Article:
Newsletter

Email:
become-a-member
login

Upcoming Events

Newest Members

 

Molly Renner
The Bend Marketing Shop
http://thebendmarketingshop.wordpress.com/

 

Perry Rhodes
Farmers Insurance
http://www.farmersagent.com/prhodes

 

Samantha McCoy
Atlas Cider
http://atlascider.com/ 

 

Richard Lyon
Bend Commercial Glass
http://www.bendcommercialglass.com/ 

 

Eric Plantenberg
Kombucha Mama
http://www.kombuchamama.com/

 

Dave Naftalin
Kombucha Mama
 http://www.kombuchamama.com/

 

Brian Harris
Composite Approach
http://www.compositeapproach.com/

 

James Erickson
Stridebox
http://stridebox.com/

 

Bryan Devarics
Camber Studio
http://www.camberstudios.com/

 

Clay Trenz
Raymond James Financial
http://www.raymondjames.com/claytrenz/AboutUs.aspx

 

Charlie Ortega
Hydroflask
http://www.hydroflask.com/

 

Dove Gibson
Ruffwear
www.ruffwear.com/ 

 

Shain Logeais
Kialoa Paddles
www.kialoa.com/

 

Scott Bellefeuille
Mountain View Heating
www.mtviewheating.com

 

Lis Thomas
Lis Thomas Consulting
www.linkedin.com/pub/elisabeth-thomas/23/343/b93

 

 


 


 
 

 


 



 

 


 

 

 

 

 

 

 

 

 

 


 

 

 

 

 

 

  

Connections:Tips for Small Business Excellence

Our goal is to inspire small business excellence by communicating with you about team happenings, upcoming events and also hosting conversations on business best practices. Sign up now for a feed to get the latest blog posts delivered directly to your email or web browser.

Learning from Others: Success & Failures

Posted by Ann Egle
Ann Egle
Ann Egle has not set their biography yet
User is currently offline
on Wednesday, 07 March 2012 in Learning from Others: Successes and Failures

Some of you are lifetime learners while others learn by necessity. Contrary to the “You learn from your mistakes” theory in which you were raised, sports science has proven that our greatest learning is from successes and not failures.
 
Picture a football player watching videos of his successful passes and touchdowns over and over again. What will he think about the next time he goes onto the field? Success!
 
Now imagine this same player viewing only repeats of his missed passes, other team’s touchdowns. He’ll enter the field with visions of failure and his actions will reflect these thoughts.
 
Of course it is wise to notice when things don’t work so well and correct the next time, but the true key to success is in acknowledging and learning from yours and other’s accomplishments.
 
Some of our greatest leaning comes through observing the successes and failures of others. Instead of being jealous or critical, look for the learning. Always look for the learning.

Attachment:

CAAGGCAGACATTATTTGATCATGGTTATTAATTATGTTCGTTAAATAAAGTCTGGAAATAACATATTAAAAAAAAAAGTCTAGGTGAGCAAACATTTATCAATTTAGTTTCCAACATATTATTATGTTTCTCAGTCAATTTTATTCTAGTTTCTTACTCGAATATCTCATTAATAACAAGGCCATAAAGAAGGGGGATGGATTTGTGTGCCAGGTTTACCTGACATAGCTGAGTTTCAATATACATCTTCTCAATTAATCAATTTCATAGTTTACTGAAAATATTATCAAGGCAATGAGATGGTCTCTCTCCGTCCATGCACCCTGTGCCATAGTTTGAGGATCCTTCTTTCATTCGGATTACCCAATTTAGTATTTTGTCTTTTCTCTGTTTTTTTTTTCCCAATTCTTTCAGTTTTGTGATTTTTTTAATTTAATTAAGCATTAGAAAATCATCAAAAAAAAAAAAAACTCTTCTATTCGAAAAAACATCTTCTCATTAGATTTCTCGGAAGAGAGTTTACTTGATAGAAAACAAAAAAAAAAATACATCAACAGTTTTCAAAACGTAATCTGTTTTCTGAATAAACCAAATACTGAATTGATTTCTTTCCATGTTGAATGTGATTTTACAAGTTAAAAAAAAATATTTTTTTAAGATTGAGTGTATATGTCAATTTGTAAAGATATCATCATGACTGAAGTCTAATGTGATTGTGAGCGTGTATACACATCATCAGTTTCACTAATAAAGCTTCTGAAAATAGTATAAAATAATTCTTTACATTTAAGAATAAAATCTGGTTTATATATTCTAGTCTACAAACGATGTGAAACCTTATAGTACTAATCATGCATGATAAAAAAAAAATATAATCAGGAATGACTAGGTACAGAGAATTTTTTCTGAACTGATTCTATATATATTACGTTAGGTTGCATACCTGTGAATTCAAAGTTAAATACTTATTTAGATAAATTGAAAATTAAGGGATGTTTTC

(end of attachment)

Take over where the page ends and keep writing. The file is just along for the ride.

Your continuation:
Continually ask yourself:

“What made that effort so successful? How can I improve upon it next time?”
“How did they succeed when others failed? What can I learn from that?”
 
Below are three examples of how my clients have benefited through learning from others.
 
Learn from your past:
 
George grew up in a volatile home where his highly critical father was always angry. Nothing George did ever satisfied his father.
 
In my experience, children grow up to either emulate their parents or become the exact opposite. George chose the latter. Suffering early agony of constant criticism taught George the importance of: 1) vocal tone, a calm voice invites respect; a loud one reduces the recipient to fight-or-flight, and, 2) acknowledging a person’s strengths and then building upon them.
 
George’s father gave him a great gift in showing him how not to be.
 
Learn from today:
 
Carly cherishes success stories. She especially thrives on superstars in her profession. Carly attends every association conference, makes it a point to meet every speaker with at least one prepared question and learn from authors at book signings. 
 
Carly’s blend of keen observation, appreciation and curiosity makes it rewarding for mentors, coaches, authors and speakers to educate her.
 
Through Carly’s persistence in learning and incorporating all that she discovers into her every day actions, she’s the youngest executive in her firm on the road to running it one day.
 
Learn from reluctance:
 
Cody was top salesman for his company through working long, long hours. His company brought me in to work with him out of concern that he would ‘burn out’. They received e-mails from him at all hours of the day and night.
 
At first Cody was quite reluctant, even resentful He was clearly not interested in taking the time to learn a new way of operating. How could he fit one more thing into his day?
 
We quickly discovered how disorganized he was. Working remotely his boss had no idea that his office had mile high piles of paper and sticky notes everywhere. Cody thought spending hours each day looking for client information was normal.
 
Once he discovered how much time could be saved through time saving organizational techniques, Cody’s skepticism transitioned into excitement. It was impossible for Cody to learn something new until he opened himself up to the possibility that there could be a better way. 
 
Cody was recently given a gigantic promotion to cover the entire European territory for his company. Through our work and his newfound openness to learning he can take on this massive task and still have time for his family, sports, friends and travel.
 
If you think you may not be learning all that you can in order to advance in your profession, I challenge you to select one of these modes of learning. Enjoy all that it will open up for you.
 
Co-facilitator of OK 26 (with Roger Lee) Master Executive & Leadership Coach Ann Golden Eglé, MCC, has steered highly-successful individuals to attain greater results since 1998. President of Golden Visions & Associates, LLC, Ann can be reached at 541-385-8887 or http://www.GVAsuccess.com.

0 votes
Ann Egle has not set their biography yet
Powered by EasyBlog for Joomla!